I said I had two unpleasant examples of useful chemistry, and here’s the second: using the characteristic odors of different stages of decay to quantify the time of death.

An international research team used two-dimensional gas chromatography time-of-flight mass spectrometry to characterise the odours that create this smell of death:  volatile organic compounds (VOCs).  By measuring the VOCs released from pig carcasses the team identified a cocktail of several different families of molecules, including carboxylic acids, aromatics, sulfurs, alcohols, nitro compounds, as well as aldehydes and ketones. The combination and quantities of these VOCs change as a function of time as a cadaver goes through different stages of decomposition.

I think I’m getting a sense of the difference between chemistry and biology. I prefer the bodily fluids in my subjects to be fresh, preferably spurting; chemists seem to favor observing the degradation and volatilization of fluids from dead things. Chemists may offer their repudiations of my sentiments in the comments.

They’re closing the Smithsonian’s dinosaur hall for five years!

Every time I go to Washington DC I try to find time to visit the fossil hall, which is damn good (not quite as good as the AMNH’s, though, which gets my highest marks for an informative dino experience). But now the bad news: it’s being closed for five long years. The good news, though, is it will reopen with a complete renovation and a new and very complete T. rex skeleton.

Now I guess I have to stay alive for five more years to see if DC can have a better exhibit than New York. One more reason to not die…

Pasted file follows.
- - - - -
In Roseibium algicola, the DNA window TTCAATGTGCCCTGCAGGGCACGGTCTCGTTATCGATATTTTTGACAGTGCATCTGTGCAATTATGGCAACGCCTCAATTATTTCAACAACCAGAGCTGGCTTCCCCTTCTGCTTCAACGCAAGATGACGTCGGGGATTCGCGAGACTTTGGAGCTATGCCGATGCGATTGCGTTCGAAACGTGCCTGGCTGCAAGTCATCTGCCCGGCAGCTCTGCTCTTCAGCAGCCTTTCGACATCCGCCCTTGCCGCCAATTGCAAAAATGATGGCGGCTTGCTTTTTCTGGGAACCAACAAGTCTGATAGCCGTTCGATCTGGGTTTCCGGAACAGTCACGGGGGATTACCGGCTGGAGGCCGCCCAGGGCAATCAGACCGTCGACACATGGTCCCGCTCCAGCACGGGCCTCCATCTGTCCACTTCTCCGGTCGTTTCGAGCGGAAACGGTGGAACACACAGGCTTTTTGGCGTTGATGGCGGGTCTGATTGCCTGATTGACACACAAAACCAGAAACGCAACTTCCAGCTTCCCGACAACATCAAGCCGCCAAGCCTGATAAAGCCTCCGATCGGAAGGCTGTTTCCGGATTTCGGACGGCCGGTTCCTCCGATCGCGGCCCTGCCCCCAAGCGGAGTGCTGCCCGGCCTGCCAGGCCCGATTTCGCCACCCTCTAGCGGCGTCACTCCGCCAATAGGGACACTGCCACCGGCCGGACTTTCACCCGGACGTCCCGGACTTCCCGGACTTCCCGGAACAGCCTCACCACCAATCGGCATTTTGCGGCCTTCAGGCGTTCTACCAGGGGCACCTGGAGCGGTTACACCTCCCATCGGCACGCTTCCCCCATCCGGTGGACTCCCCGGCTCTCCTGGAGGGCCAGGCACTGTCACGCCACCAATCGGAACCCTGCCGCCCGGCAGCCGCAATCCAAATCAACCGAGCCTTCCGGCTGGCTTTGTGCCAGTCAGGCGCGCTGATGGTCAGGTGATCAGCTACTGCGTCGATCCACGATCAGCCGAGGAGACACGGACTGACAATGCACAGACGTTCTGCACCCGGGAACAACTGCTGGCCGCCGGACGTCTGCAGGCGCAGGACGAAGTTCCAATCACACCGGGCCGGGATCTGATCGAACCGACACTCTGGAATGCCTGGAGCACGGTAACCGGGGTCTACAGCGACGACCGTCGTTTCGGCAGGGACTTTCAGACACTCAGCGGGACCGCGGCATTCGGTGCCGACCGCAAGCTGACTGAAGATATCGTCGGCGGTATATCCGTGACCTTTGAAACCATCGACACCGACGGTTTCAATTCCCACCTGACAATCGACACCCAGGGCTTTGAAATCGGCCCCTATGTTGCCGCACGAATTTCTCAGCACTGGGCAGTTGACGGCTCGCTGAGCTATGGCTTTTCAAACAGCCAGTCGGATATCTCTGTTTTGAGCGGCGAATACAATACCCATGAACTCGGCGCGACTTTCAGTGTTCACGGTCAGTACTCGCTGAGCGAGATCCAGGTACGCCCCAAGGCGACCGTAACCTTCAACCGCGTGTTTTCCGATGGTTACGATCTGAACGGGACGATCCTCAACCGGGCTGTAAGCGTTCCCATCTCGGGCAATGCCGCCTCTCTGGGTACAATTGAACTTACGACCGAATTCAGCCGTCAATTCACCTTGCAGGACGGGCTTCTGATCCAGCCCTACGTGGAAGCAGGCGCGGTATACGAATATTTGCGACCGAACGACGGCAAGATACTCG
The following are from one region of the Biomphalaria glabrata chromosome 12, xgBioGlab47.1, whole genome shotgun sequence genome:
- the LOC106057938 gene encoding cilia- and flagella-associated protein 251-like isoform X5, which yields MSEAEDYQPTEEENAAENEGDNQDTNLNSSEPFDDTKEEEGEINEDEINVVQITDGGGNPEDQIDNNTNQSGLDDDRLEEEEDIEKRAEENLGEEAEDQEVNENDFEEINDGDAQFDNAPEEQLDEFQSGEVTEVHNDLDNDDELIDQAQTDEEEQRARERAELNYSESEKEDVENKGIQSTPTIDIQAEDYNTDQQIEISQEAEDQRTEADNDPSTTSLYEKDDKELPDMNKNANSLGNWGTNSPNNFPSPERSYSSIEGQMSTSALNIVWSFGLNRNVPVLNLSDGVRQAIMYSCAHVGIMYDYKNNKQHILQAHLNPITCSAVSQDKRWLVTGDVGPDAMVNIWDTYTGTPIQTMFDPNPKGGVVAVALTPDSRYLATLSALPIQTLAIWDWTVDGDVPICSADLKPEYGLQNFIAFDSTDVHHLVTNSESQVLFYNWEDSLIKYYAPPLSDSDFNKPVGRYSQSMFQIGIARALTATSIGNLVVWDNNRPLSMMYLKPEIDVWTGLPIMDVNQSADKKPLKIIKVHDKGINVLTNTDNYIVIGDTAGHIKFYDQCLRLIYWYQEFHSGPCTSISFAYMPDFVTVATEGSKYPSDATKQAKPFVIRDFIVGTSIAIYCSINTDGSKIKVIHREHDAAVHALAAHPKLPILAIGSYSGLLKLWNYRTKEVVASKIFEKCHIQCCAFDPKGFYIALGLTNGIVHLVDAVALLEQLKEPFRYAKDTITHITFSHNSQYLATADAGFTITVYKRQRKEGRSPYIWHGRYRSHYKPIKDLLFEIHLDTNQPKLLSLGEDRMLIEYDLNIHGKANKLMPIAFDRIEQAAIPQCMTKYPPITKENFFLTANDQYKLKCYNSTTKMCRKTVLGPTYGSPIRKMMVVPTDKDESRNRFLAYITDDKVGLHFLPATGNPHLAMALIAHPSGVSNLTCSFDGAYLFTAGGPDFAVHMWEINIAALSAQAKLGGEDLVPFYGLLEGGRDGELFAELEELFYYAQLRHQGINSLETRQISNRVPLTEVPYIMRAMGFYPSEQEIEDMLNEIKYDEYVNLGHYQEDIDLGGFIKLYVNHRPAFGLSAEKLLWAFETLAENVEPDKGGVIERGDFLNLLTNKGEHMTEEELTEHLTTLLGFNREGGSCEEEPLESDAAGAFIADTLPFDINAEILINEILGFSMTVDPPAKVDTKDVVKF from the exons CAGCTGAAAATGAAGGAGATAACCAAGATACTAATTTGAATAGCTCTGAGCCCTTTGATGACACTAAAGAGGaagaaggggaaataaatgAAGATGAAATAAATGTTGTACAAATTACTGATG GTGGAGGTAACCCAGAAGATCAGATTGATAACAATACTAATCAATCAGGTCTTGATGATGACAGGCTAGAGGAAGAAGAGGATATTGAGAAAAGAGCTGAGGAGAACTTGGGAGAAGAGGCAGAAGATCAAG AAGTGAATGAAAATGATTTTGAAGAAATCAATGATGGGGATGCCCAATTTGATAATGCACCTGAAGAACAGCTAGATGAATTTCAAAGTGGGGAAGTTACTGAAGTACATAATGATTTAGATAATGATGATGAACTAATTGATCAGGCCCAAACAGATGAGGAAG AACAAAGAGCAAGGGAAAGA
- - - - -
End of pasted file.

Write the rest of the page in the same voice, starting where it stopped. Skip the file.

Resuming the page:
Update on Olivia McConnell

The eight year old girl who was trying to get the South Carolina legislature to make the woolly mammoth the state fossil has reason to be happy today: the ass of a state senator who was trying to insert Bible quotes into the bill, effectively killing it, has withdrawn his obstructionist amendment.

He said he removed his objection after another senator told him the story of how an 8-year-old Lake City girl had written to lawmakers suggesting the mammoth as the state fossil because fossilized mammoth teeth had been discovered in a swamp in the state in 1725.

Yeah, right. More like he saw that he was being perceived as the sanctimonious ogre who beats up on little girls, and withdrew in the face of withering scorn.

Do you have to shove your awful little holy book in everything?

I had thought that Minnesota had a state fossil: it was the giant beaver, Castoroides ohioensis. But then I discovered that it wasn’t on the official list of Minnesota State Symbols, but was on the list of proposed symbols. So it never made it into law, although we do have a state photo (it’s awful) and a state muffin (blueberry).